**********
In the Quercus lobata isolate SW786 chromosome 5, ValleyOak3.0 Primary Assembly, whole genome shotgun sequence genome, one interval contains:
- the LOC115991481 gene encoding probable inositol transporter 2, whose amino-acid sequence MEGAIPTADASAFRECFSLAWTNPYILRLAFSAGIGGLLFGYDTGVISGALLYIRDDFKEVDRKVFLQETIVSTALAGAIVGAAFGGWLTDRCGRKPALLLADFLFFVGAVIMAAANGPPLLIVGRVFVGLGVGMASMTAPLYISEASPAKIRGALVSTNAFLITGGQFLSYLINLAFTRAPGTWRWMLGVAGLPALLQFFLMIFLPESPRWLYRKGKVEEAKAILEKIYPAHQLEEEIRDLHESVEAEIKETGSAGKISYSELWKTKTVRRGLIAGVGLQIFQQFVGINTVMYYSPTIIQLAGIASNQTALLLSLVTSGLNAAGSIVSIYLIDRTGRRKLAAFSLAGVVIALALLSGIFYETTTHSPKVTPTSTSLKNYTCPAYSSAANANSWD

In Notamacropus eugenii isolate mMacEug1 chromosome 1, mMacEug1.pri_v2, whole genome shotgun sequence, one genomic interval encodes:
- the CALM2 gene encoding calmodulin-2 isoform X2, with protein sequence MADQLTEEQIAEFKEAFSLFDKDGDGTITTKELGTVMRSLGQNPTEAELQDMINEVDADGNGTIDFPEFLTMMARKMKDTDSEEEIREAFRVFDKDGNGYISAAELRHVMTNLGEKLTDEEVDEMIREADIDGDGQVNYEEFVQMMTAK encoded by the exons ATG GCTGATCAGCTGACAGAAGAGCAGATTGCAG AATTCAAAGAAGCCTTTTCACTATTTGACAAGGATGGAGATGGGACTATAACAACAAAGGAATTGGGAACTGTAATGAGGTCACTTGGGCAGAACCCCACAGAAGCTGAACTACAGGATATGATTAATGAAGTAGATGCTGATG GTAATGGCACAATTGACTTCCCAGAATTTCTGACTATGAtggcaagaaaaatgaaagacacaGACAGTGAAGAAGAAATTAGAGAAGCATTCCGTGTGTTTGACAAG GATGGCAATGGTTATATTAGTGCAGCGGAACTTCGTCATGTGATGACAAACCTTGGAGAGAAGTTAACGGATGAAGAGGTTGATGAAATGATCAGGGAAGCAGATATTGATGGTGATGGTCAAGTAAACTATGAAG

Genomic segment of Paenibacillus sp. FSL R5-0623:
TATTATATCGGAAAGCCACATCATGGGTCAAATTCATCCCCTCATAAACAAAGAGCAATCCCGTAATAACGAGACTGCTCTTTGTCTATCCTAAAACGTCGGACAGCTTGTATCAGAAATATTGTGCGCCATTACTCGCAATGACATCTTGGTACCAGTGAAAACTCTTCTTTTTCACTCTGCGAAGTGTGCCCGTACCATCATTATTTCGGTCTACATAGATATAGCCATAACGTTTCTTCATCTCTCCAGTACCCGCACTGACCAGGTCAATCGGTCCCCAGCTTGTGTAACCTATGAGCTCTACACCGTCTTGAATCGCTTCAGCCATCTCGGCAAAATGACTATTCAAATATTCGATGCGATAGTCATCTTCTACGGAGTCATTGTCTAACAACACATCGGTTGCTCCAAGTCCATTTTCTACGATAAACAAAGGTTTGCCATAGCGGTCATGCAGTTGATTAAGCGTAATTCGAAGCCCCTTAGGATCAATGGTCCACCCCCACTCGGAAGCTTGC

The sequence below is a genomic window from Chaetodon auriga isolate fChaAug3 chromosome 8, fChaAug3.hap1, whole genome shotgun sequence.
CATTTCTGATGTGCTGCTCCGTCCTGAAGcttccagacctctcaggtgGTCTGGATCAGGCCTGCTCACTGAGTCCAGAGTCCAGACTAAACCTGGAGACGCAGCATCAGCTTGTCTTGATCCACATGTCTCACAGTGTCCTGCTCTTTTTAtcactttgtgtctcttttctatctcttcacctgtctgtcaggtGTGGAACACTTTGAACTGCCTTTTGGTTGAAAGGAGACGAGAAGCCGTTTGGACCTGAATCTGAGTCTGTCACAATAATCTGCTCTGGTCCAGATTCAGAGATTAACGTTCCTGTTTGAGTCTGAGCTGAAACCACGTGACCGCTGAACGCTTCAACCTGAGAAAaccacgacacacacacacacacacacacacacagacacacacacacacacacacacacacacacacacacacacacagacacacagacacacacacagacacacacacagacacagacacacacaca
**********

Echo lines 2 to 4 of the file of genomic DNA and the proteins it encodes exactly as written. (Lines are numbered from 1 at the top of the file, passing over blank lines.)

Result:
- the LOC115991481 gene encoding probable inositol transporter 2, whose amino-acid sequence MEGAIPTADASAFRECFSLAWTNPYILRLAFSAGIGGLLFGYDTGVISGALLYIRDDFKEVDRKVFLQETIVSTALAGAIVGAAFGGWLTDRCGRKPALLLADFLFFVGAVIMAAANGPPLLIVGRVFVGLGVGMASMTAPLYISEASPAKIRGALVSTNAFLITGGQFLSYLINLAFTRAPGTWRWMLGVAGLPALLQFFLMIFLPESPRWLYRKGKVEEAKAILEKIYPAHQLEEEIRDLHESVEAEIKETGSAGKISYSELWKTKTVRRGLIAGVGLQIFQQFVGINTVMYYSPTIIQLAGIASNQTALLLSLVTSGLNAAGSIVSIYLIDRTGRRKLAAFSLAGVVIALALLSGIFYETTTHSPKVTPTSTSLKNYTCPAYSSAANANSWD

In Notamacropus eugenii isolate mMacEug1 chromosome 1, mMacEug1.pri_v2, whole genome shotgun sequence, one genomic interval encodes:
- the CALM2 gene encoding calmodulin-2 isoform X2, with protein sequence MADQLTEEQIAEFKEAFSLFDKDGDGTITTKELGTVMRSLGQNPTEAELQDMINEVDADGNGTIDFPEFLTMMARKMKDTDSEEEIREAFRVFDKDGNGYISAAELRHVMTNLGEKLTDEEVDEMIREADIDGDGQVNYEEFVQMMTAK encoded by the exons ATG GCTGATCAGCTGACAGAAGAGCAGATTGCAG AATTCAAAGAAGCCTTTTCACTATTTGACAAGGATGGAGATGGGACTATAACAACAAAGGAATTGGGAACTGTAATGAGGTCACTTGGGCAGAACCCCACAGAAGCTGAACTACAGGATATGATTAATGAAGTAGATGCTGATG GTAATGGCACAATTGACTTCCCAGAATTTCTGACTATGAtggcaagaaaaatgaaagacacaGACAGTGAAGAAGAAATTAGAGAAGCATTCCGTGTGTTTGACAAG GATGGCAATGGTTATATTAGTGCAGCGGAACTTCGTCATGTGATGACAAACCTTGGAGAGAAGTTAACGGATGAAGAGGTTGATGAAATGATCAGGGAAGCAGATATTGATGGTGATGGTCAAGTAAACTATGAAG